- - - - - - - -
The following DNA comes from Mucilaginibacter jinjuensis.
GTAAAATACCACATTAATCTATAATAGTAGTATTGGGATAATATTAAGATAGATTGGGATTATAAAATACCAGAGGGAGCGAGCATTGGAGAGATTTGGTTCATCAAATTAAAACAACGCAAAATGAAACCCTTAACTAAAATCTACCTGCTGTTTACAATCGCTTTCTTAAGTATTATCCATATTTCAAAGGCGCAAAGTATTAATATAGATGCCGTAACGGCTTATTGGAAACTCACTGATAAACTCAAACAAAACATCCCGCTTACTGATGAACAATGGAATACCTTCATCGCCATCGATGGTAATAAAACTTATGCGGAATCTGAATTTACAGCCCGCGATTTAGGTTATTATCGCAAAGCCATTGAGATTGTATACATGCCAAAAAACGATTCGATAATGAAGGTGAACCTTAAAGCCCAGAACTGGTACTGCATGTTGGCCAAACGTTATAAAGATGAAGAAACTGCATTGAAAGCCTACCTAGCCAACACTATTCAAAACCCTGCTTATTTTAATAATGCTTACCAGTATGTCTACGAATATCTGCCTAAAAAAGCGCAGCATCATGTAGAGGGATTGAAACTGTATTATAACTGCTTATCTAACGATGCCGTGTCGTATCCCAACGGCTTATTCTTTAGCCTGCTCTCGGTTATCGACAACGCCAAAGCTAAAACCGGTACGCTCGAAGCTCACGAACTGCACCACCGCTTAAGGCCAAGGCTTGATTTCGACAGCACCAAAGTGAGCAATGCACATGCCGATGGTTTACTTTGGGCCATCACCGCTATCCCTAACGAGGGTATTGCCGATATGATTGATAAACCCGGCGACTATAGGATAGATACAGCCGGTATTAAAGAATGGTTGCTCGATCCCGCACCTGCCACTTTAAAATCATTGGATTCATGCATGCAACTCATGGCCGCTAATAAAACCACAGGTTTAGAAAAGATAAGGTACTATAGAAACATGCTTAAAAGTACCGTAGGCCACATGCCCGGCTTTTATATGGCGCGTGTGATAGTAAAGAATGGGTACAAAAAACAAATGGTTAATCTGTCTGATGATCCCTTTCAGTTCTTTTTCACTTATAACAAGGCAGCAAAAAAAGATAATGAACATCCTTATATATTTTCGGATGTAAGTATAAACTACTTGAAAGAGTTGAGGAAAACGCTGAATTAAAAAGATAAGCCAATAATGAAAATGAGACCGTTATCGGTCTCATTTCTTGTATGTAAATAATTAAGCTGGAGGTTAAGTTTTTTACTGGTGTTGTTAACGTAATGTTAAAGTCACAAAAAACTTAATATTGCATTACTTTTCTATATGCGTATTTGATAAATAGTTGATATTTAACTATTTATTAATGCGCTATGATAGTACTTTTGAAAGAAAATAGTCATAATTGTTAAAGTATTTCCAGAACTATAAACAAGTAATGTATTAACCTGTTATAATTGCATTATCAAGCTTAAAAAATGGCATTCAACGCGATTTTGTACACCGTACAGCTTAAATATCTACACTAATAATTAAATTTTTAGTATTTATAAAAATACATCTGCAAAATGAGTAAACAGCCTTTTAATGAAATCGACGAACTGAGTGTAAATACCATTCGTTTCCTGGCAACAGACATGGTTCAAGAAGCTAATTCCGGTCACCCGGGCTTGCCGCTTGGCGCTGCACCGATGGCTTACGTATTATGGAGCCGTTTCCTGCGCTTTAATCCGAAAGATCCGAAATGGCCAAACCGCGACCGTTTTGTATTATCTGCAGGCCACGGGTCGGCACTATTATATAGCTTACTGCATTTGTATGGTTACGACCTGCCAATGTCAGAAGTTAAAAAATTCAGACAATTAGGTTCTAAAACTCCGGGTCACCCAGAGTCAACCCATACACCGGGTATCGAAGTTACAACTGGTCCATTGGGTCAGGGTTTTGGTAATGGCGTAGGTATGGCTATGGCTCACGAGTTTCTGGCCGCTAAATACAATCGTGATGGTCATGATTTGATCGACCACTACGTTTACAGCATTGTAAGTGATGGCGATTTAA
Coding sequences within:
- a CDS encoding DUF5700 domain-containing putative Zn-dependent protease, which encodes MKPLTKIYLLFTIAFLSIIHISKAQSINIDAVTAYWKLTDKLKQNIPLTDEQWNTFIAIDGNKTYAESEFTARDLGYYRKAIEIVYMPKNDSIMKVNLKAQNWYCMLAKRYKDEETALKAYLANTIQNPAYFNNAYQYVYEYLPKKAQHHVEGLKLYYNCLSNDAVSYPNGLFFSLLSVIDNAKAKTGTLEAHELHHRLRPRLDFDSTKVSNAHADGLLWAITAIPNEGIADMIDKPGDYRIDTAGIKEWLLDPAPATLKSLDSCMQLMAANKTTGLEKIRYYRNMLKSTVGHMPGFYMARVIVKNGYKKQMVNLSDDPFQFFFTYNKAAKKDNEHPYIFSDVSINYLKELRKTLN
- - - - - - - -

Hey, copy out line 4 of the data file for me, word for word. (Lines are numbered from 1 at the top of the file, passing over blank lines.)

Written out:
- a CDS encoding DUF5700 domain-containing putative Zn-dependent protease, which encodes MKPLTKIYLLFTIAFLSIIHISKAQSINIDAVTAYWKLTDKLKQNIPLTDEQWNTFIAIDGNKTYAESEFTARDLGYYRKAIEIVYMPKNDSIMKVNLKAQNWYCMLAKRYKDEETALKAYLANTIQNPAYFNNAYQYVYEYLPKKAQHHVEGLKLYYNCLSNDAVSYPNGLFFSLLSVIDNAKAKTGTLEAHELHHRLRPRLDFDSTKVSNAHADGLLWAITAIPNEGIADMIDKPGDYRIDTAGIKEWLLDPAPATLKSLDSCMQLMAANKTTGLEKIRYYRNMLKSTVGHMPGFYMARVIVKNGYKKQMVNLSDDPFQFFFTYNKAAKKDNEHPYIFSDVSINYLKELRKTLN